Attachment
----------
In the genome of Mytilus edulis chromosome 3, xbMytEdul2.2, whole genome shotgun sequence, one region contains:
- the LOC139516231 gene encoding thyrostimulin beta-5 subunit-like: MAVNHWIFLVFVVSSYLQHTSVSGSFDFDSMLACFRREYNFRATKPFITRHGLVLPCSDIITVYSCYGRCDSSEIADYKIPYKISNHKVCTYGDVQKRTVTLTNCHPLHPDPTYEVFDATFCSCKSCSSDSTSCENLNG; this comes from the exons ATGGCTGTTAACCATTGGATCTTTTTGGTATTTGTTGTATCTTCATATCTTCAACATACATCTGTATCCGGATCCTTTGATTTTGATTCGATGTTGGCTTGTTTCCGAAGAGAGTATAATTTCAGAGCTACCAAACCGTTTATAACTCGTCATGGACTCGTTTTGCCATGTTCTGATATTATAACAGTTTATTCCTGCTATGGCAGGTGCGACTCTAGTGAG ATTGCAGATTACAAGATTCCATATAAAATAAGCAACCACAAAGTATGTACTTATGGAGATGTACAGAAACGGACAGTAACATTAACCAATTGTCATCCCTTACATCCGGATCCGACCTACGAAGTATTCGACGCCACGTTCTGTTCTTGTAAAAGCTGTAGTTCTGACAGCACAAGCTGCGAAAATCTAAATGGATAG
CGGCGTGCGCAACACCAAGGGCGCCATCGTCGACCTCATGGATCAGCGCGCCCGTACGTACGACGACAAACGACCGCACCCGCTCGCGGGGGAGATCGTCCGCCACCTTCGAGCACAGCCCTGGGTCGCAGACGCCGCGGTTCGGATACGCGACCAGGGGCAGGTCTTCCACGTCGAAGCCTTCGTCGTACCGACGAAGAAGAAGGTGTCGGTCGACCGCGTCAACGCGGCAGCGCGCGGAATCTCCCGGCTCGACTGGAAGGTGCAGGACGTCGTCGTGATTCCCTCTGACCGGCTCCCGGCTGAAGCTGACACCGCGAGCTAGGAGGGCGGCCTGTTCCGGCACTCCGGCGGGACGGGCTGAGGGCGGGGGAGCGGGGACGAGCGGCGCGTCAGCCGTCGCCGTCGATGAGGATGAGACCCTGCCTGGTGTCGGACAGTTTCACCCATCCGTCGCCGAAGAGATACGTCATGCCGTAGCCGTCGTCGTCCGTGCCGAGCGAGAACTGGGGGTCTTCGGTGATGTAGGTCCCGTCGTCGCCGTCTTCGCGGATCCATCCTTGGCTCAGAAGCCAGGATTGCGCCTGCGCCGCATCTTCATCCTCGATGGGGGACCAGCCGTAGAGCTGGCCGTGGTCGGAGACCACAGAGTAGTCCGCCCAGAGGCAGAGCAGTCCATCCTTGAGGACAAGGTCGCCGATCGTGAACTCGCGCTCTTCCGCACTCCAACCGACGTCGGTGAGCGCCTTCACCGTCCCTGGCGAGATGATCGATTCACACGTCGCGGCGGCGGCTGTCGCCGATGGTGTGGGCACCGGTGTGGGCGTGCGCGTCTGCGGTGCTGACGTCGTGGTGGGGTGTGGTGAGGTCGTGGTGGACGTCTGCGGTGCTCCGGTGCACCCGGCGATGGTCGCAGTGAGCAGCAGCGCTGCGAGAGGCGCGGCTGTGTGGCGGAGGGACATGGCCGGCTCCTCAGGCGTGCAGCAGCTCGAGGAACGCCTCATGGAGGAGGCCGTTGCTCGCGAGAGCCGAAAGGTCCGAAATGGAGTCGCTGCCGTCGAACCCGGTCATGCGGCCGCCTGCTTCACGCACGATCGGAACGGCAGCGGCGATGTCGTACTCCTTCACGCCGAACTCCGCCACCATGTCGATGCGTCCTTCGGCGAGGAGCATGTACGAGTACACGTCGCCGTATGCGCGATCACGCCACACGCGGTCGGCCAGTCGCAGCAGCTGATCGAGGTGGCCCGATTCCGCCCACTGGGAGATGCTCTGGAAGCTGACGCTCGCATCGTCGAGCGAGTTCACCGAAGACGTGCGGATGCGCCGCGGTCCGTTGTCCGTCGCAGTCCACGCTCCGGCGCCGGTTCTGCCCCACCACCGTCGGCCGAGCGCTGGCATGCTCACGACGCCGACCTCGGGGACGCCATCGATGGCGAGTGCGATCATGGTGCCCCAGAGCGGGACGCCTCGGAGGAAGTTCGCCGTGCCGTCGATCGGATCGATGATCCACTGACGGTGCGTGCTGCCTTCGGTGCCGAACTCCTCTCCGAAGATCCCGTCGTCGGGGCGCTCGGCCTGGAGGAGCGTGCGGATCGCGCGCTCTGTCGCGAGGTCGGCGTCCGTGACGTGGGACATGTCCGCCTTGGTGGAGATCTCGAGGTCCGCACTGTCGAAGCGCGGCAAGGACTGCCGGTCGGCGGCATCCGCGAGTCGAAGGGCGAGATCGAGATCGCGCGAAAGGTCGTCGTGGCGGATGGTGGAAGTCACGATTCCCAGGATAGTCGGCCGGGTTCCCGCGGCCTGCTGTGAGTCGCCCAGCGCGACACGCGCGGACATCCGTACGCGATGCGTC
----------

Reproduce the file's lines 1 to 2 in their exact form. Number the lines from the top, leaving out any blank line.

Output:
In the genome of Mytilus edulis chromosome 3, xbMytEdul2.2, whole genome shotgun sequence, one region contains:
- the LOC139516231 gene encoding thyrostimulin beta-5 subunit-like: MAVNHWIFLVFVVSSYLQHTSVSGSFDFDSMLACFRREYNFRATKPFITRHGLVLPCSDIITVYSCYGRCDSSEIADYKIPYKISNHKVCTYGDVQKRTVTLTNCHPLHPDPTYEVFDATFCSCKSCSSDSTSCENLNG; this comes from the exons ATGGCTGTTAACCATTGGATCTTTTTGGTATTTGTTGTATCTTCATATCTTCAACATACATCTGTATCCGGATCCTTTGATTTTGATTCGATGTTGGCTTGTTTCCGAAGAGAGTATAATTTCAGAGCTACCAAACCGTTTATAACTCGTCATGGACTCGTTTTGCCATGTTCTGATATTATAACAGTTTATTCCTGCTATGGCAGGTGCGACTCTAGTGAG ATTGCAGATTACAAGATTCCATATAAAATAAGCAACCACAAAGTATGTACTTATGGAGATGTACAGAAACGGACAGTAACATTAACCAATTGTCATCCCTTACATCCGGATCCGACCTACGAAGTATTCGACGCCACGTTCTGTTCTTGTAAAAGCTGTAGTTCTGACAGCACAAGCTGCGAAAATCTAAATGGATAG